59_secretlife_1The Secret Life of Musical Notation
by Roberto Poli
Amadeus Press
264 pages, illustrations; $24.99 US

• At first, pianist Roberto Poli was simply questioning certain performance directions which he found confusing. How, he wondered, had composers actually intended performers to interpret markings that seemed to either contradict each other, like a hairpin < to pianissimo, or repeat each other, like a hairpin > with decrescendo written underneath.

Poli began to suspect that in the past the hairpins hadn’t been used just to indicate dynamics, as is usually assumed today. In fact, he realized that they could be indicating flexibility in the timing, or the shaping of a melody. With this, he was inspired to re-examine traditional ways of interpreting a number of musical signs, including stretti, pedalling, and sforzandi markings, though for reasons he doesn’t explain he doesn’t look at tempo markings, which, especially in the case of Beethoven, can be equally baffling.

At every step of this fascinating study, Poli has consulted original scores and documents. He has also looked at the instrument the composer wrote for, and the size of the room where the work would have been performed. This is all familiar territory to period instrument players. Yet Poli expresses no inclination to give up his modern piano in favour of an historical instrument. Instead, he advocates more freedom, suggesting that interpretations of composers’ markings have become too rigid during the past century. “Decades of traditions,” he writes, “have been instilling a sense of overexactness in our reading habits – a way of evaluating notation that is remote from how a composer probably imagined it.”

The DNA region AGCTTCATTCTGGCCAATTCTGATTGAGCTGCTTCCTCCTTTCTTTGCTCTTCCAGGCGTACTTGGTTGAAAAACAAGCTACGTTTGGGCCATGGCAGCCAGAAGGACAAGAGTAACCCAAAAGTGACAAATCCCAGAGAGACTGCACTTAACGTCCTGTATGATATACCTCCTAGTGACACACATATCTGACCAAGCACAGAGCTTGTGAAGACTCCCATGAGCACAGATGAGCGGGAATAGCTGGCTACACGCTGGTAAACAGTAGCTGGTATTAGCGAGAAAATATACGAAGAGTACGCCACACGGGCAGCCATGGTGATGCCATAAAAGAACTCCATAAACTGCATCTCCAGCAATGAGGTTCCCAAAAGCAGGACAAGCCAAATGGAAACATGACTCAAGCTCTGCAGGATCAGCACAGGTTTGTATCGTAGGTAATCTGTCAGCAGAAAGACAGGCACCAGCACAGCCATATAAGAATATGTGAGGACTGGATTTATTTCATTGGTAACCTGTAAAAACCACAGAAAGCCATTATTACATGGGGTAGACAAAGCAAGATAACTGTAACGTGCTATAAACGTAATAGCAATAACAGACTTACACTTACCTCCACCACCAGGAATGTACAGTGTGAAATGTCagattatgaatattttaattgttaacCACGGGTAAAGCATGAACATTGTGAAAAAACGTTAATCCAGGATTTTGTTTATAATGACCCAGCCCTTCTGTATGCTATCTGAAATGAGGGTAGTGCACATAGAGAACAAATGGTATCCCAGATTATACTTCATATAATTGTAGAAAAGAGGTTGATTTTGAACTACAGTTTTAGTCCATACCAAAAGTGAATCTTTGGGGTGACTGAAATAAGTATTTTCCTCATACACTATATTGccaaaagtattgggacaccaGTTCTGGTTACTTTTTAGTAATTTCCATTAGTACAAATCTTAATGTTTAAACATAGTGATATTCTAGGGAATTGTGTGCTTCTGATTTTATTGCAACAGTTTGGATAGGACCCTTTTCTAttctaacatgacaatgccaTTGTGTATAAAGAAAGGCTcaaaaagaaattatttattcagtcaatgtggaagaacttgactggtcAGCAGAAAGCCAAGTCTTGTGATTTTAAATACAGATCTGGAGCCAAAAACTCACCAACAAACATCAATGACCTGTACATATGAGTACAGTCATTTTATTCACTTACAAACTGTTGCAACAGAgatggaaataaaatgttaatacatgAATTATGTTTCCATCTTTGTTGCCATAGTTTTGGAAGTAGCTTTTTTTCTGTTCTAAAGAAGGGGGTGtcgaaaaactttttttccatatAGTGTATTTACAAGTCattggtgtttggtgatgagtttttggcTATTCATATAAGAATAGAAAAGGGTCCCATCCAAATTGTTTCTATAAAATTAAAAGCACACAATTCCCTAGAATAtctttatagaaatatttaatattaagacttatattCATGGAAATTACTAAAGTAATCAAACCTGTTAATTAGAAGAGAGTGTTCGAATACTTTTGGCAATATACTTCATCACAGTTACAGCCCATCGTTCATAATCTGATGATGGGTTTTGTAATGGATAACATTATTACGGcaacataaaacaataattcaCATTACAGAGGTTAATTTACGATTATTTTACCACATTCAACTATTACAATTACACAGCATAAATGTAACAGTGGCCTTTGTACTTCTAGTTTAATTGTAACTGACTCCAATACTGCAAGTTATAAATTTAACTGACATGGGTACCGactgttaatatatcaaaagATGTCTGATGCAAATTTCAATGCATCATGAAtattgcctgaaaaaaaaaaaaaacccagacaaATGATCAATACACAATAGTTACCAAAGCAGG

Poli looks at works by composers from Haydn to Prokofiev. But his main focus is on Chopin. As it happens, there’s an exhibit of original scores and letters from Chopin’s time on display at the Royal Ontario Museum. To celebrate Chopin’s 200th birthday, the ROM has pulled out some precious items from its rarely displayed collection of scores and instruments, including a splendid piano made by Pleyel, whose instruments Chopin favoured because of their clear bass register, transparent tone and sensitive action.

Poli’s quest for greater interpretive insight unfolds like the plot of a captivating mystery story. His ideas about what lies behind the notes on the printed page are made all the more persuasive by the many musical examples included in this book. n


Fryderyk Chopin & the Romantic Piano is on view at the Royal Ontario Museum in the Samuel European Galleries until March 27.

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